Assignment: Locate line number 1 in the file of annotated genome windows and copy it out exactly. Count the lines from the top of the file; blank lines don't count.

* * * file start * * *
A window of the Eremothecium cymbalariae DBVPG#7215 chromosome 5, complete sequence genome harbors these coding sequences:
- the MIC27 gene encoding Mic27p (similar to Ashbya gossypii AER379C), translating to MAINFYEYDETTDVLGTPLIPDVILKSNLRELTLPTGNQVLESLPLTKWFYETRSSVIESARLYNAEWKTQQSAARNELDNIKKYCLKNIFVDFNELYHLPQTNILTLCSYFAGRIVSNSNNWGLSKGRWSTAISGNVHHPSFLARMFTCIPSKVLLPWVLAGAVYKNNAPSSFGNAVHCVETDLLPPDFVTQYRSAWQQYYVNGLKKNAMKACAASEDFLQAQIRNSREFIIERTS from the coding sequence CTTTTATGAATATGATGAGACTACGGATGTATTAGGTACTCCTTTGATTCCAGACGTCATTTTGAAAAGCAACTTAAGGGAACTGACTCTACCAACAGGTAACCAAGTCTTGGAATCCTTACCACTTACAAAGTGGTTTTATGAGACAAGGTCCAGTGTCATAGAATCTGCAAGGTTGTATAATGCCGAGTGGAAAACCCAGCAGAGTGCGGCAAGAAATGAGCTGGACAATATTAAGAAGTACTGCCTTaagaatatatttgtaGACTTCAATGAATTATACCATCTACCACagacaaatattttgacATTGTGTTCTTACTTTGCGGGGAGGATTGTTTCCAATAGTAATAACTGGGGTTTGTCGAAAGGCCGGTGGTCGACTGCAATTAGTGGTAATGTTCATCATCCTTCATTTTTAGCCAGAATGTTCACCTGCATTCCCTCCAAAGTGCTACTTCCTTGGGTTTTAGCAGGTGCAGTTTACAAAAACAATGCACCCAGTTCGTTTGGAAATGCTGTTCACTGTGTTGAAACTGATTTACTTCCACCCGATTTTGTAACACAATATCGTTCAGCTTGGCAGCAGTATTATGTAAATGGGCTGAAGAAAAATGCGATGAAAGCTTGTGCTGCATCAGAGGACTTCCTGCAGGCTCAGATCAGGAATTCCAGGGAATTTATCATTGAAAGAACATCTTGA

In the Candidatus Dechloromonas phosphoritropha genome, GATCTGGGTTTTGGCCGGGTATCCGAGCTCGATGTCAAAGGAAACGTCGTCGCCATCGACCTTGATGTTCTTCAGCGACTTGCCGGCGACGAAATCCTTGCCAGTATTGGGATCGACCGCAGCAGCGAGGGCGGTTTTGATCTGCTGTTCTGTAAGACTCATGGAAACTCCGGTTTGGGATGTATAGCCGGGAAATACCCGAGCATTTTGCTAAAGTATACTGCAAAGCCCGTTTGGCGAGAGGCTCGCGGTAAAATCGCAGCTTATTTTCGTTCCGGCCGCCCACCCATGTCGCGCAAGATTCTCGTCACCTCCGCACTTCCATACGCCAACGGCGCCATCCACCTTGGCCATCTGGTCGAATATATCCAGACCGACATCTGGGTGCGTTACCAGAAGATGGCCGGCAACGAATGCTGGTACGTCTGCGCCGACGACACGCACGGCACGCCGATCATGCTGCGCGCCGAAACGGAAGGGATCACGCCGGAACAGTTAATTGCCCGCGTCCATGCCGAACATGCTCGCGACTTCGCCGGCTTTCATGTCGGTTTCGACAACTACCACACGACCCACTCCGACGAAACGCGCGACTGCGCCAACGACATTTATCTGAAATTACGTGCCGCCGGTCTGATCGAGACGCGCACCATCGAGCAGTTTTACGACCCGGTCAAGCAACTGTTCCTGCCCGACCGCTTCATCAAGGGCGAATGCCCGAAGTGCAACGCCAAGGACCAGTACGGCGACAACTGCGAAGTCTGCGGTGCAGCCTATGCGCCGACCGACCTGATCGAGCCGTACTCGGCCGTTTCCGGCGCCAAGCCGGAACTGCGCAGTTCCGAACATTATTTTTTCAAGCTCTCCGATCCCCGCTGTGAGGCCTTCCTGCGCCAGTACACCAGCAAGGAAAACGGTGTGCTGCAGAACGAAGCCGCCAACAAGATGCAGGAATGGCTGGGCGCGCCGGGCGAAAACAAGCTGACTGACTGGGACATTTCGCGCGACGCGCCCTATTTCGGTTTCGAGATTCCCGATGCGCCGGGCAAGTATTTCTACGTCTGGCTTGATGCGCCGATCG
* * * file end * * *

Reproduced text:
A window of the Eremothecium cymbalariae DBVPG#7215 chromosome 5, complete sequence genome harbors these coding sequences: